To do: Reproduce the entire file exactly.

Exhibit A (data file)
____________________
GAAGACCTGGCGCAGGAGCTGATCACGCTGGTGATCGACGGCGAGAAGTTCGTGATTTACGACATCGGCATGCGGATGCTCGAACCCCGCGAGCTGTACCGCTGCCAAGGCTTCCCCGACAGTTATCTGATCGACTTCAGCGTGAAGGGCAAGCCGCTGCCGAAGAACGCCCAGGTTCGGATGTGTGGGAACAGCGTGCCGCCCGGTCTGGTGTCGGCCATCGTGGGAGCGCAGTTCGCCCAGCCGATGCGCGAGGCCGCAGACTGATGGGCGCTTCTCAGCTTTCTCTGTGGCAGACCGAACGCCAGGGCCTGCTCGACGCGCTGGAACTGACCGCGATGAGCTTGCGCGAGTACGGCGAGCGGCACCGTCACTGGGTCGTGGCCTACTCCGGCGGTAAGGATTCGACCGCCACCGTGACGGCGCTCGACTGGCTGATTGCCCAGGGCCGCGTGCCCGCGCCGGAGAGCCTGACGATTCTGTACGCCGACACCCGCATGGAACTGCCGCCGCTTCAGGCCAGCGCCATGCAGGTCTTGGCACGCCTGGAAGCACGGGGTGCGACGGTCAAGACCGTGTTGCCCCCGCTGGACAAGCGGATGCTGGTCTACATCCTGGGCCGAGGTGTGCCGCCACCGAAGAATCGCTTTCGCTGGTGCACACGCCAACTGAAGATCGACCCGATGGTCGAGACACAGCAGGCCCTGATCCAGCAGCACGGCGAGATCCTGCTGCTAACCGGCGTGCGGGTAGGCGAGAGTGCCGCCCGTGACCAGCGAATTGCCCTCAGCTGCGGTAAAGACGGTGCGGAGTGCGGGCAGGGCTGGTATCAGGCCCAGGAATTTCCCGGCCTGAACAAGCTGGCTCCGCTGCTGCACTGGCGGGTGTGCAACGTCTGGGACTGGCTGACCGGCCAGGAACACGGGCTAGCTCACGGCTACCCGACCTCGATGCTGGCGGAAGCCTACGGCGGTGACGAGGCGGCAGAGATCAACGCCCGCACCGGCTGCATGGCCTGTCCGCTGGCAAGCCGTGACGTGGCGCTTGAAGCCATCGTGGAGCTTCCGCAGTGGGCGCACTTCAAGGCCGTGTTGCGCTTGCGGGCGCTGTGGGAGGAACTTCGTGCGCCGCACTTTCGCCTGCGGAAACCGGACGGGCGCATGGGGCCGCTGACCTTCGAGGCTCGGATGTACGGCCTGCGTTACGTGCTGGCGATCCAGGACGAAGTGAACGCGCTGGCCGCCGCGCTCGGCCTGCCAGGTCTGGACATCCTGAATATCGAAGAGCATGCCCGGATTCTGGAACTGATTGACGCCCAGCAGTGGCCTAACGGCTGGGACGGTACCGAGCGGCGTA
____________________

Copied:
GAAGACCTGGCGCAGGAGCTGATCACGCTGGTGATCGACGGCGAGAAGTTCGTGATTTACGACATCGGCATGCGGATGCTCGAACCCCGCGAGCTGTACCGCTGCCAAGGCTTCCCCGACAGTTATCTGATCGACTTCAGCGTGAAGGGCAAGCCGCTGCCGAAGAACGCCCAGGTTCGGATGTGTGGGAACAGCGTGCCGCCCGGTCTGGTGTCGGCCATCGTGGGAGCGCAGTTCGCCCAGCCGATGCGCGAGGCCGCAGACTGATGGGCGCTTCTCAGCTTTCTCTGTGGCAGACCGAACGCCAGGGCCTGCTCGACGCGCTGGAACTGACCGCGATGAGCTTGCGCGAGTACGGCGAGCGGCACCGTCACTGGGTCGTGGCCTACTCCGGCGGTAAGGATTCGACCGCCACCGTGACGGCGCTCGACTGGCTGATTGCCCAGGGCCGCGTGCCCGCGCCGGAGAGCCTGACGATTCTGTACGCCGACACCCGCATGGAACTGCCGCCGCTTCAGGCCAGCGCCATGCAGGTCTTGGCACGCCTGGAAGCACGGGGTGCGACGGTCAAGACCGTGTTGCCCCCGCTGGACAAGCGGATGCTGGTCTACATCCTGGGCCGAGGTGTGCCGCCACCGAAGAATCGCTTTCGCTGGTGCACACGCCAACTGAAGATCGACCCGATGGTCGAGACACAGCAGGCCCTGATCCAGCAGCACGGCGAGATCCTGCTGCTAACCGGCGTGCGGGTAGGCGAGAGTGCCGCCCGTGACCAGCGAATTGCCCTCAGCTGCGGTAAAGACGGTGCGGAGTGCGGGCAGGGCTGGTATCAGGCCCAGGAATTTCCCGGCCTGAACAAGCTGGCTCCGCTGCTGCACTGGCGGGTGTGCAACGTCTGGGACTGGCTGACCGGCCAGGAACACGGGCTAGCTCACGGCTACCCGACCTCGATGCTGGCGGAAGCCTACGGCGGTGACGAGGCGGCAGAGATCAACGCCCGCACCGGCTGCATGGCCTGTCCGCTGGCAAGCCGTGACGTGGCGCTTGAAGCCATCGTGGAGCTTCCGCAGTGGGCGCACTTCAAGGCCGTGTTGCGCTTGCGGGCGCTGTGGGAGGAACTTCGTGCGCCGCACTTTCGCCTGCGGAAACCGGACGGGCGCATGGGGCCGCTGACCTTCGAGGCTCGGATGTACGGCCTGCGTTACGTGCTGGCGATCCAGGACGAAGTGAACGCGCTGGCCGCCGCGCTCGGCCTGCCAGGTCTGGACATCCTGAATATCGAAGAGCATGCCCGGATTCTGGAACTGATTGACGCCCAGCAGTGGCCTAACGGCTGGGACGGTACCGAGCGGCGTA